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Justice News

Department of Justice
U.S. Attorney’s Office
District of Delaware

FOR IMMEDIATE RELEASE
Wednesday, March 22, 2017

Newark Man Pleads Guilty to Structuring

WILMINGTON, Del. – David C. Weiss, Acting United States Attorney for the District of Delaware, announced that Matthew Czap, age 68, formerly of Newark, Delaware, entered a plea of guilty to a one-count Felony Information charging him with structuring financial transactions to avoid currency reporting requirements. The defendant faces up to 10 years in prison and a $500,000 fine.

 

The Information alleges that between November 2, 2015 and March 30, 2016, defendant made eighteen separate cash deposits, totaling $163,460, each in an amount of less than $10,000. Defendant made many of the deposits on successive days, in amounts approaching, but under, $10,000. At the time he made these deposits, defendant was aware of the currency transaction reporting regulations that required the financial institution where he made these deposits to file a report with the government, documenting any cash transactions over $10,000. Defendant structured these cash deposits in order to avoid triggering the reporting requirement. In his guilty plea, defendant further admitted to structuring, in total, approximately $1.2 million dollars between 2013 and 2016.

 

Defendant’s wife was charged in December 2016 with wire fraud, identity theft, money laundering, and tax offenses. That case, United States v. Roberta Czap, 16-cr-96-LPS remains pending.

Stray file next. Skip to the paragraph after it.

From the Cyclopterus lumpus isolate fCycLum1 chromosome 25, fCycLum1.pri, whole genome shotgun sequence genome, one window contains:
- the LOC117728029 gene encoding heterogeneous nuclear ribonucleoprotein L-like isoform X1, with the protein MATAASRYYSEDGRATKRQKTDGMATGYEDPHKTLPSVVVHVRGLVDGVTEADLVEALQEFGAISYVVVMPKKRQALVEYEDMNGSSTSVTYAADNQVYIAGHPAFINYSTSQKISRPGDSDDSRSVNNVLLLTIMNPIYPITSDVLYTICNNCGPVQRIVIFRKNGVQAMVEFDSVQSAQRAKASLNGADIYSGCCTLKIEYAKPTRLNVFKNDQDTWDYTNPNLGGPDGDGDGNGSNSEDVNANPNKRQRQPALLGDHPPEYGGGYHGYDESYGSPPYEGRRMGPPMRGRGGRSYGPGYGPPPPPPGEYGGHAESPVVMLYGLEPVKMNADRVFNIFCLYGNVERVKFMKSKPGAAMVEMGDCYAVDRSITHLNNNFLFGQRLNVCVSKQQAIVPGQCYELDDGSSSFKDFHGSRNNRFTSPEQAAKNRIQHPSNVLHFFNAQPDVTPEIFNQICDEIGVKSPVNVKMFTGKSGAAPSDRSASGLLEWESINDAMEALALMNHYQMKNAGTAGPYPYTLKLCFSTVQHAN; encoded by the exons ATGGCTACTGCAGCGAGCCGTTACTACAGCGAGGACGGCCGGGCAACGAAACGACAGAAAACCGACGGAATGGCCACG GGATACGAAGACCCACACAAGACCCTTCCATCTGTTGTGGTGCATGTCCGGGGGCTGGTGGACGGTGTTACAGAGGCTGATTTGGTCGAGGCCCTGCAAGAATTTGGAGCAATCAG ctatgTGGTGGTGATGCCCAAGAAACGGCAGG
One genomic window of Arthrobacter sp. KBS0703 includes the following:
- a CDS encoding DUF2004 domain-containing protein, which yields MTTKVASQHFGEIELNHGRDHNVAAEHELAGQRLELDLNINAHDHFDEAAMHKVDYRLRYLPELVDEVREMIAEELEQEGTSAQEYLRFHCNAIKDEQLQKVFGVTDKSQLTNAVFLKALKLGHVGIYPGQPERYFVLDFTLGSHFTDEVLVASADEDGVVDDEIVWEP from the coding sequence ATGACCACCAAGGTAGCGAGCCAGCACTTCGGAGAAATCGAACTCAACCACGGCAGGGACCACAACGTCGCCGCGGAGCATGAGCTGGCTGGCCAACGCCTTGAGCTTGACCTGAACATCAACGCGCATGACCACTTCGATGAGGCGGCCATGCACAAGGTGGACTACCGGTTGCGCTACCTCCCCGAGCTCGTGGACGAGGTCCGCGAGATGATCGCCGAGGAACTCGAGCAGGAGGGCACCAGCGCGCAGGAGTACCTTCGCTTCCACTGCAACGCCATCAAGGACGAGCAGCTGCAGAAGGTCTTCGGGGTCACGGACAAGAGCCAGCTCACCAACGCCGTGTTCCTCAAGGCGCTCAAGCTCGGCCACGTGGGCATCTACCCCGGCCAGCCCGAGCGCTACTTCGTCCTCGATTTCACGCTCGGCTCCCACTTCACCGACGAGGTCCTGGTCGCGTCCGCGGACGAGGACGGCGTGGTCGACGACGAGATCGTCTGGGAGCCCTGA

Acting U.S. Attorney Weiss gave the following comment, “The currency transaction reporting requirements serve to protect the U.S. banking system from those who attempt to launder cash. We are committed to prosecuting those who evade these safeguards in such a deliberate and egregious way.”

 

"Structuring financial transactions to avoid currency reporting requirements is a criminal violation of federal law under the Bank Secrecy Act,” said IRS Criminal Investigation Acting Special Agent in Charge Gregory Floyd. “Deliberately avoiding BSA requirements is a form of money laundering that will be vigorously investigated by IRS Criminal Investigation."

 

“Today’s guilty plea announcement is significant and highlights the FBI’s collaboration with our partner agencies as we hold this defendant accountable for structuring financial transactions to avoid currency reporting requirements,” said Special Agent in Charge Gordon B. Johnson of the FBI’s Baltimore Division. “The FBI and the IRS will continue to use all available tools to detect illegal money laundering and structuring activity.”

 

This case is the result of an investigation conducted by the Internal Revenue Service, Criminal Investigation and the Federal Bureau of Investigation. The prosecution is being handled by Assistant United States Attorney Lesley Wolf.

 

Topic: 
Financial Fraud
Updated March 22, 2017